March 28, 1863. MY DEAR SIMkins, For some time
he past,“ my mind has been divided within my shaggy breast,” as to whether I should send you an account of our tiger-party in Nepaul. I'was deterred by doubts of my ability to hit off that peculiar vein of dullness which seems the single qualification requisite for a sporting author. Why a pursuit of such absorbing interest should lose all its charms in the recital it is hard to say. Perhaps men are misled by the delights of a hard run or a successful stalk, and imagine that a bare unadorned narrative will best convey the idea of those delights to their readers. But this can hardly be the cause ; for accounts of sport, for the most part, are characterised by carefully elaborated jocosity of a sin
Across the fields proud Reynard goes,
As down towards Barton Wold we sail, out of tenderness for their ancestors who The Cockneys soon began to tail,
come after them, followed, only to lay And all of them were missing, rot 'em, Ere yet we got to Brambly Bottoni.
the wily duck's egg. But, behold, The pace now told on every nag,
amidst loud cheering from the “ Vics,'' Which proved the fox was not a 'bag.' the invincible Buffle assumes the willow. Poor Captain Fisher broke his girth,
“ Et fugit ad salicem, sed se capit ante And, like Antæus, came to earth,
videri.” Though with his fall, I greatly fear 0,
Alas! poor Buffle! What Ceased his resemblance to that hero.
might not have been the feats of that Briggs came a cropper; and the earl
conquering arm hadst not thou spooned Experienced an unlucky purl,
up a ball, which seemed to say, in an inBut towards the front he showed again,
viting manner, “Take a 'poon, point.” Before we entered Ditton Lane.”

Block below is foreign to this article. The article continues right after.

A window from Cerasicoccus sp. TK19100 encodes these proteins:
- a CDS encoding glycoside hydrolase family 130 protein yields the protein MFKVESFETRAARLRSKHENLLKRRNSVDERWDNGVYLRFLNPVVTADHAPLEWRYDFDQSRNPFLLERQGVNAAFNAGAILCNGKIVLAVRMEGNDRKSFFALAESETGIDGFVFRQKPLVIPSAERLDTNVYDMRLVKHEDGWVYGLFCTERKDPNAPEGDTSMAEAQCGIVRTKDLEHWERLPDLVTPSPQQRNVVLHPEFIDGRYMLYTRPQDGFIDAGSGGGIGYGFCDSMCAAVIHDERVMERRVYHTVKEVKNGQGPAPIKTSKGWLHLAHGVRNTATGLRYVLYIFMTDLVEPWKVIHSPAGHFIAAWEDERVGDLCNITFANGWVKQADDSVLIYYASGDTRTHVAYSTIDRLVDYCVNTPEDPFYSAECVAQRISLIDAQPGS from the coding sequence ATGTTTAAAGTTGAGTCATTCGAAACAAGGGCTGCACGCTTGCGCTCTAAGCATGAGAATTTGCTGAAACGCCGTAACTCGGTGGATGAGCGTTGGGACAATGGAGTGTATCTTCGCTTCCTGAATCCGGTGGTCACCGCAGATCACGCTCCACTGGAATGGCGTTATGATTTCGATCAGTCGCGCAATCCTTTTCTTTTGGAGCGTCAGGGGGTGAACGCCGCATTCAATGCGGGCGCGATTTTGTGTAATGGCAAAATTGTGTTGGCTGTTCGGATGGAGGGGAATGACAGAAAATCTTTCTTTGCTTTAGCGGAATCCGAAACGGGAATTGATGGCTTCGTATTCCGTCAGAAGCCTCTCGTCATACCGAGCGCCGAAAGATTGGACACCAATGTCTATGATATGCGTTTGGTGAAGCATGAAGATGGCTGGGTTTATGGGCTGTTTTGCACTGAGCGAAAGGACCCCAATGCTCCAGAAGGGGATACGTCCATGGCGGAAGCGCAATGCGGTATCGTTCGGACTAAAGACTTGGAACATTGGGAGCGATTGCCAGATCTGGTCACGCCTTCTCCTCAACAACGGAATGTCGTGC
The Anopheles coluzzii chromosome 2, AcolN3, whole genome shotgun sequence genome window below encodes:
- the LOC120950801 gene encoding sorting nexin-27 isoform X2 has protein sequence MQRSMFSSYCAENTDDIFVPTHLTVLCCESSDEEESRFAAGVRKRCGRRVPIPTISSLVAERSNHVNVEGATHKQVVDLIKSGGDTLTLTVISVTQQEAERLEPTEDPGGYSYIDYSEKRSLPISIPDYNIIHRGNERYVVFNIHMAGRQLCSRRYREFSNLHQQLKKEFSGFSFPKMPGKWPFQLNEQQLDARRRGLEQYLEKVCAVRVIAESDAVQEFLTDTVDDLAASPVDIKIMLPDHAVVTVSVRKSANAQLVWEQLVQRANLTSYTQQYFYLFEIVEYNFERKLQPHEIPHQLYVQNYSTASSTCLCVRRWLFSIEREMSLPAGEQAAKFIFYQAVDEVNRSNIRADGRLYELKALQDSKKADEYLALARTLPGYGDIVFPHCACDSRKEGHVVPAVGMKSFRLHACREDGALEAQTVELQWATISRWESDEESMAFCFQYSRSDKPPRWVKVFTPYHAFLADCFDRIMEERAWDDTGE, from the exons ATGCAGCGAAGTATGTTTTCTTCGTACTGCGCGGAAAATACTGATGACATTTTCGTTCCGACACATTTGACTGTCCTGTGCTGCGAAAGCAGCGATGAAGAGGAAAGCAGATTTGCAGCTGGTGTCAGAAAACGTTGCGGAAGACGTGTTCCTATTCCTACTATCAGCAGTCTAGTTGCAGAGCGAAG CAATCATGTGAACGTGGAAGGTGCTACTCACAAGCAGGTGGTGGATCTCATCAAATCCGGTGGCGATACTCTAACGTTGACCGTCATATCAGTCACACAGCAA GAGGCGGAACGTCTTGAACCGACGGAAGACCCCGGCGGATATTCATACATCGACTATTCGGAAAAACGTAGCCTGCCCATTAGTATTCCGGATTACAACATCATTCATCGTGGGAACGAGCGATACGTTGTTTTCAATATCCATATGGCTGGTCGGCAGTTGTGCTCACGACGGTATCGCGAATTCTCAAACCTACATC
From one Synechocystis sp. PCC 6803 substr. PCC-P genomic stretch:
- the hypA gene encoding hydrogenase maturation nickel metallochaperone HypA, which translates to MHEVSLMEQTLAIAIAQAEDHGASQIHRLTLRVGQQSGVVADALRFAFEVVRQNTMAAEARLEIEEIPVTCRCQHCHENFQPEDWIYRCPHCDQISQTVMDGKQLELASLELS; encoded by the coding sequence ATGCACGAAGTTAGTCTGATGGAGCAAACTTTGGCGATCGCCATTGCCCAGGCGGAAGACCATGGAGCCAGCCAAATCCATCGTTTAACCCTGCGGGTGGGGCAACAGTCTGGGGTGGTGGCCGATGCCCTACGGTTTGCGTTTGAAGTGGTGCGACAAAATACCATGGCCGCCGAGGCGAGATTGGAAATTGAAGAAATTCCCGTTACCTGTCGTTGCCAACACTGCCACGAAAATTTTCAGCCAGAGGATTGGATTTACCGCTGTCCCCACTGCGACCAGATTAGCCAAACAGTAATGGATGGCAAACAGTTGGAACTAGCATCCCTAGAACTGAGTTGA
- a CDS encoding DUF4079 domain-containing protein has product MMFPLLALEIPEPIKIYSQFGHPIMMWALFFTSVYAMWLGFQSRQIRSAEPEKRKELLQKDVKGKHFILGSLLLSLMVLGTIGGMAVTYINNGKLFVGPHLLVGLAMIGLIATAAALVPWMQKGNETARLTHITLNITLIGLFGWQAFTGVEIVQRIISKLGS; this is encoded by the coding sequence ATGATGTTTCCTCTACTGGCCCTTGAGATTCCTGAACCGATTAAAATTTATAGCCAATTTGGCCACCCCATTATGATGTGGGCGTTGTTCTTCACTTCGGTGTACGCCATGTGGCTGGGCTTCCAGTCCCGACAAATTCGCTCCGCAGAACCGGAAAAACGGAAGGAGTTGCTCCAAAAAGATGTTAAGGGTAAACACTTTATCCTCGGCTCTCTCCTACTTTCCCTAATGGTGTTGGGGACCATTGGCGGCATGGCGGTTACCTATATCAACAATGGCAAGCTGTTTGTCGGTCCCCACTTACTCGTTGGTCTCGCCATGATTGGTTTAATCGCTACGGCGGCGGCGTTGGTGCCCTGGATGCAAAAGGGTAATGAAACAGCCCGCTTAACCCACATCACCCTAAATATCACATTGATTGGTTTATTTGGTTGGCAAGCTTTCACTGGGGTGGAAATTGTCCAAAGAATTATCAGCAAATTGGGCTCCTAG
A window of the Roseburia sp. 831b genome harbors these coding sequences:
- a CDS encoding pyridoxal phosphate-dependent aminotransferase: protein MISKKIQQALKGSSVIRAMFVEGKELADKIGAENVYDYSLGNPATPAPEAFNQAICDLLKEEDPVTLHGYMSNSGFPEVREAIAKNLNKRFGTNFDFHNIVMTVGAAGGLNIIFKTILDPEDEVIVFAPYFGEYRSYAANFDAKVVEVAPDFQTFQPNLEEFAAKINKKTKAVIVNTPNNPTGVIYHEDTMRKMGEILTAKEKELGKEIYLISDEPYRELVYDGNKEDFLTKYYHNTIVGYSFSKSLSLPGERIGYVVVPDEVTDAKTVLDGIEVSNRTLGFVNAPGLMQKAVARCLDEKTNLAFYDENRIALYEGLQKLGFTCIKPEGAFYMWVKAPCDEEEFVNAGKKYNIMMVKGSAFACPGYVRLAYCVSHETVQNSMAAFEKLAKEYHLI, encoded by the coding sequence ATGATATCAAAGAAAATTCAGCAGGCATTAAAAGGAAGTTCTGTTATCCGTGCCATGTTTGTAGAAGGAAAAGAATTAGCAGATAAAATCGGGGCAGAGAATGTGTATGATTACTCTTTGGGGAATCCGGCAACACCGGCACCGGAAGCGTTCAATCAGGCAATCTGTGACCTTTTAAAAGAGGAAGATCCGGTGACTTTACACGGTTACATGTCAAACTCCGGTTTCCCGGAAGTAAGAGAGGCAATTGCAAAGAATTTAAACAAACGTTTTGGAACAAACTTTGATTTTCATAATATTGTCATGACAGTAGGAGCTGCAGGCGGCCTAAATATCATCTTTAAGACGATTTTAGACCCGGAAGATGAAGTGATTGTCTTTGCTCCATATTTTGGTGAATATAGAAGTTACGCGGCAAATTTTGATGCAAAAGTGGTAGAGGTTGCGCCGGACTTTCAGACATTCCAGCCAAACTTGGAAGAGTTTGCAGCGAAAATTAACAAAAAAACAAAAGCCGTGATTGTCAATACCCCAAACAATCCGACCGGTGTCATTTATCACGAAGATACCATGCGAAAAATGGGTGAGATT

Point made a point of catching it, and Who reads these productions? I had thou, O Buffle, retiredst swearing :the pleasure of living among fox-hunters and so forth, till even Bell cries, “Hold! in England, having indeed myself de- Enough!” scribed parabolas over more than one H ave you ever observed that a man hedge, but their taste in literature was always speaks of the event which cut as good as that of any other class of short his innings as a remarkable occureducated men. Again, there is no want rence, out of the ordinary course of the of cultivation among cricketers. My game? “Are you out, old fellow ?” friends who had been in the eleven at “Yes, I was beastly unlucky. WhizzleHarrow and Eton knew good writing white bowled me with a shooter:” or, from bad. They laughed at Tupper and “I hit at a slow pitched-up ball which with Thackeray, and carried off their took my wicket :” or, “I was caught full share of honours in the university at long-leg by a fluke,” who, by-theexaminations. It could not be for their bye, generally happens to be standing edification that such stuff as the follow- long-leg on such occasions : or, “ The ing is put on paper: